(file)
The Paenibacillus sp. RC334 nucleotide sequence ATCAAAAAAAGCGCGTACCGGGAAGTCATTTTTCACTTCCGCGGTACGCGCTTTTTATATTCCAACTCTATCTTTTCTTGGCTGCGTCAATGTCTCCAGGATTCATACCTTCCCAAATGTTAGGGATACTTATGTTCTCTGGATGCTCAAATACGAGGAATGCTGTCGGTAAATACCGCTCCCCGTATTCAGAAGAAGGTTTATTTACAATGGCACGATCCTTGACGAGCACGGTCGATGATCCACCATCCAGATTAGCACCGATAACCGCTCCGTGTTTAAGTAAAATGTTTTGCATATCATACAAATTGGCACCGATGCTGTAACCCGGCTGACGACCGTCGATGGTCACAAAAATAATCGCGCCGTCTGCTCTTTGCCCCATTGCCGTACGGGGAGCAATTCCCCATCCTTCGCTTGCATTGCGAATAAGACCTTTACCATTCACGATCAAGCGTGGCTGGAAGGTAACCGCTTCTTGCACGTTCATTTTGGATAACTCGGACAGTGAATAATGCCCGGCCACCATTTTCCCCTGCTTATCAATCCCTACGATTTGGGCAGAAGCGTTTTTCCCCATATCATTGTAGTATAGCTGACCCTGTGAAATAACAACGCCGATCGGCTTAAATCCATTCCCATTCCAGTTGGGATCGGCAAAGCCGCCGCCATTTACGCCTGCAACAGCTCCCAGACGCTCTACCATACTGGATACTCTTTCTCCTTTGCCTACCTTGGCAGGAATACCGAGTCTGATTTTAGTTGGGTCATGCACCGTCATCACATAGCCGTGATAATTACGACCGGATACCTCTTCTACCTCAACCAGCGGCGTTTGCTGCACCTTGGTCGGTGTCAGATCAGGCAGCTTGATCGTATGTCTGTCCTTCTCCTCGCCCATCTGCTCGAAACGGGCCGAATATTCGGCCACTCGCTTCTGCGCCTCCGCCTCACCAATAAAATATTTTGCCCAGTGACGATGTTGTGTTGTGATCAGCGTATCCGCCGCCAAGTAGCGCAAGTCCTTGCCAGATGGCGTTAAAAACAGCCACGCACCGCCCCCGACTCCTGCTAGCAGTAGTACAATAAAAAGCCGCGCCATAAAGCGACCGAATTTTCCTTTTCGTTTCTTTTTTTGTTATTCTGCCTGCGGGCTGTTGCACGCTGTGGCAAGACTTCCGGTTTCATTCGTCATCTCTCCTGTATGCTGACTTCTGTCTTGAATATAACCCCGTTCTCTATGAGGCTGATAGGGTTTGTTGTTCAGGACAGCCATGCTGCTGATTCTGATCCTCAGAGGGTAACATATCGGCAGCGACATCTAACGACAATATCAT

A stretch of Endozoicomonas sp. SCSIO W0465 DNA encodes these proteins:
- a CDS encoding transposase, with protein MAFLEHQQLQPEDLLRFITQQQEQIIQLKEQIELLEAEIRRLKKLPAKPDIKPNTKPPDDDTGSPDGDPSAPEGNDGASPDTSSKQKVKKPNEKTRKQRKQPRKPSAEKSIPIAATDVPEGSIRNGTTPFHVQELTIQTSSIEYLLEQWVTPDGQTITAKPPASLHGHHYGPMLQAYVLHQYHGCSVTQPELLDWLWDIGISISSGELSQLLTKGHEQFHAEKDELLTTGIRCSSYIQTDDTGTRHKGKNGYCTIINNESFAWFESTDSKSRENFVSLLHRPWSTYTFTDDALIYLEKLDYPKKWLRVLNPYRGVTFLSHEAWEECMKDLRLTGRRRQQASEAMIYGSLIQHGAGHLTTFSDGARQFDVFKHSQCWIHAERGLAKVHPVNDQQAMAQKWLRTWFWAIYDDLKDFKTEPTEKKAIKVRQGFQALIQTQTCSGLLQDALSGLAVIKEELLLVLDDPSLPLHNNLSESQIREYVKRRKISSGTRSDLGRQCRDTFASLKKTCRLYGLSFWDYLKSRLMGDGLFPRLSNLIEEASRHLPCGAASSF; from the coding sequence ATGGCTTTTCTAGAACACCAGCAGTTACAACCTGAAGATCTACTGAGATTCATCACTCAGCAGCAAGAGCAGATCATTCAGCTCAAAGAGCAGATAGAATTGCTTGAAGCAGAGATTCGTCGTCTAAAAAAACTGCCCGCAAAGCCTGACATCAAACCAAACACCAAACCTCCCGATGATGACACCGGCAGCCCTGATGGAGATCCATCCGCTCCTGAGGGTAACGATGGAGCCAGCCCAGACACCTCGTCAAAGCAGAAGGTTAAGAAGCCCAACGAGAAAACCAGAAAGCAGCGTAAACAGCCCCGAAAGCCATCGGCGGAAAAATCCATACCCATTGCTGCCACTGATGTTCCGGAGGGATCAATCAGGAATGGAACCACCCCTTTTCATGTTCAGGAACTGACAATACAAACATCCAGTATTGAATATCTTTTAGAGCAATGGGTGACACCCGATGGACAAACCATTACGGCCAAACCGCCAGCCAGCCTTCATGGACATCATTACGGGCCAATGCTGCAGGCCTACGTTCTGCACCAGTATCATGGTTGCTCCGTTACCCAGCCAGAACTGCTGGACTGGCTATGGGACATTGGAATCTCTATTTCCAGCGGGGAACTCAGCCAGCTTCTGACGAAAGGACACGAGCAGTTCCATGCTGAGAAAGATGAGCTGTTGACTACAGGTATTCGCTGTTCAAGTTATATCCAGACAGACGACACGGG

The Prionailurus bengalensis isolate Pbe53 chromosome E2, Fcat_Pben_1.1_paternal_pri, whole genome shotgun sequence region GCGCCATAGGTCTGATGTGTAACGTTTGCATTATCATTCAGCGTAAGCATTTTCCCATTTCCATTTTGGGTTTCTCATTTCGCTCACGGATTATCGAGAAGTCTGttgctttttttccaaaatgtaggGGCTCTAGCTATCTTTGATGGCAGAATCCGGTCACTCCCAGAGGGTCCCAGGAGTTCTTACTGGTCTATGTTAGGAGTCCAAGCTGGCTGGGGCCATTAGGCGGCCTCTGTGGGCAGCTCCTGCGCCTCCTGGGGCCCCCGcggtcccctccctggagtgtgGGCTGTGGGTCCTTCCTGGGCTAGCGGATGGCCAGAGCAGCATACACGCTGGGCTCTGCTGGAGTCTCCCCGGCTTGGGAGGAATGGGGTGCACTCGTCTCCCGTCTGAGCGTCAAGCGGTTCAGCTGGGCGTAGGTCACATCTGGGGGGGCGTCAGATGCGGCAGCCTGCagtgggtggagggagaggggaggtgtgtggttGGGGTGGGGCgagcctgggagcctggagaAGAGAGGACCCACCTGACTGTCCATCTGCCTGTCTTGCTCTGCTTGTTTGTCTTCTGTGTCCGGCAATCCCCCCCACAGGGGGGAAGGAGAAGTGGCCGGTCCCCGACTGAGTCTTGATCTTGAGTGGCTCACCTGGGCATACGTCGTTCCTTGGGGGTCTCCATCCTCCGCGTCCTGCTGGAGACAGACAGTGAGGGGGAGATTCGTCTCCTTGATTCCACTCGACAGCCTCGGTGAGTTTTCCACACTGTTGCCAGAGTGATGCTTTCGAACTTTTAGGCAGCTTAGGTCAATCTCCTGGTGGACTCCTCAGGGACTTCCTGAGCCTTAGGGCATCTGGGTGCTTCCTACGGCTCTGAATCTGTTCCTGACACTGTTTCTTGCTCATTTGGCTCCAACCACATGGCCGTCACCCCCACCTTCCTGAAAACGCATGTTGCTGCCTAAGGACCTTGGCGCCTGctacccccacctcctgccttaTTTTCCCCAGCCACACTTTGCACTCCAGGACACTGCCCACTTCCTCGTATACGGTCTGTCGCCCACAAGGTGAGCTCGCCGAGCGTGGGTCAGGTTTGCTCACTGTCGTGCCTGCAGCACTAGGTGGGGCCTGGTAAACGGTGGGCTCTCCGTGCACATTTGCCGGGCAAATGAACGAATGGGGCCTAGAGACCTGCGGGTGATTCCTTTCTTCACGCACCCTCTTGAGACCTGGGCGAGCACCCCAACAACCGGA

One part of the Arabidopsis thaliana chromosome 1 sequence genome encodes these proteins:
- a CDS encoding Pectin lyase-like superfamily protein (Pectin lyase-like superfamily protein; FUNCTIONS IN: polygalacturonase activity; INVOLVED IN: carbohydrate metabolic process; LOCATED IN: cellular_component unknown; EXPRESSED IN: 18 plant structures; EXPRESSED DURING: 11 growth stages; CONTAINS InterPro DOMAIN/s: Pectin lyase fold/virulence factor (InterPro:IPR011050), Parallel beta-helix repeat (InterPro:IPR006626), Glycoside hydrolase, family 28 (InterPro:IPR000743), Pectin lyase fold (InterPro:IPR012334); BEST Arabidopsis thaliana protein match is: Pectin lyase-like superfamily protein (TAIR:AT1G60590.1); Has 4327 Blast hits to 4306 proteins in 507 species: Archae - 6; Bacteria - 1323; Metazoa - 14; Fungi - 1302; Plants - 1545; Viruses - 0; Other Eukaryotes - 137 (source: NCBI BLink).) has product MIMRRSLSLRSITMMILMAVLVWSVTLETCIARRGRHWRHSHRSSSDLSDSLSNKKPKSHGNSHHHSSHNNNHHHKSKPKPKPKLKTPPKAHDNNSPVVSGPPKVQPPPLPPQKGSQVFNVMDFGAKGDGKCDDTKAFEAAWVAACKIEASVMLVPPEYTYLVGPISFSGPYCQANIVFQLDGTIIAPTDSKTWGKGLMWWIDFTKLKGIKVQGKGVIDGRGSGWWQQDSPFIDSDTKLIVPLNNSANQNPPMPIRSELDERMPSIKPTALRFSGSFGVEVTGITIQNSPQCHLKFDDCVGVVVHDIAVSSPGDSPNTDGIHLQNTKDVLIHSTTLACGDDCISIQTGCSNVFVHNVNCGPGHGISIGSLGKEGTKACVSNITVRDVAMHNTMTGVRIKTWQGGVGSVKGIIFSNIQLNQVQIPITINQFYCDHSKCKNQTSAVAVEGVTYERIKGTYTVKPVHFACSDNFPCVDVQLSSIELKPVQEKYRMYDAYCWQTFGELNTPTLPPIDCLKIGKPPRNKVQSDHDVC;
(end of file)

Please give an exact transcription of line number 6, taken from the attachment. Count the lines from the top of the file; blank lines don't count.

- a CDS encoding Pectin lyase-like superfamily protein (Pectin lyase-like superfamily protein; FUNCTIONS IN: polygalacturonase activity; INVOLVED IN: carbohydrate metabolic process; LOCATED IN: cellular_component unknown; EXPRESSED IN: 18 plant structures; EXPRESSED DURING: 11 growth stages; CONTAINS InterPro DOMAIN/s: Pectin lyase fold/virulence factor (InterPro:IPR011050), Parallel beta-helix repeat (InterPro:IPR006626), Glycoside hydrolase, family 28 (InterPro:IPR000743), Pectin lyase fold (InterPro:IPR012334); BEST Arabidopsis thaliana protein match is: Pectin lyase-like superfamily protein (TAIR:AT1G60590.1); Has 4327 Blast hits to 4306 proteins in 507 species: Archae - 6; Bacteria - 1323; Metazoa - 14; Fungi - 1302; Plants - 1545; Viruses - 0; Other Eukaryotes - 137 (source: NCBI BLink).) has product MIMRRSLSLRSITMMILMAVLVWSVTLETCIARRGRHWRHSHRSSSDLSDSLSNKKPKSHGNSHHHSSHNNNHHHKSKPKPKPKLKTPPKAHDNNSPVVSGPPKVQPPPLPPQKGSQVFNVMDFGAKGDGKCDDTKAFEAAWVAACKIEASVMLVPPEYTYLVGPISFSGPYCQANIVFQLDGTIIAPTDSKTWGKGLMWWIDFTKLKGIKVQGKGVIDGRGSGWWQQDSPFIDSDTKLIVPLNNSANQNPPMPIRSELDERMPSIKPTALRFSGSFGVEVTGITIQNSPQCHLKFDDCVGVVVHDIAVSSPGDSPNTDGIHLQNTKDVLIHSTTLACGDDCISIQTGCSNVFVHNVNCGPGHGISIGSLGKEGTKACVSNITVRDVAMHNTMTGVRIKTWQGGVGSVKGIIFSNIQLNQVQIPITINQFYCDHSKCKNQTSAVAVEGVTYERIKGTYTVKPVHFACSDNFPCVDVQLSSIELKPVQEKYRMYDAYCWQTFGELNTPTLPPIDCLKIGKPPRNKVQSDHDVC;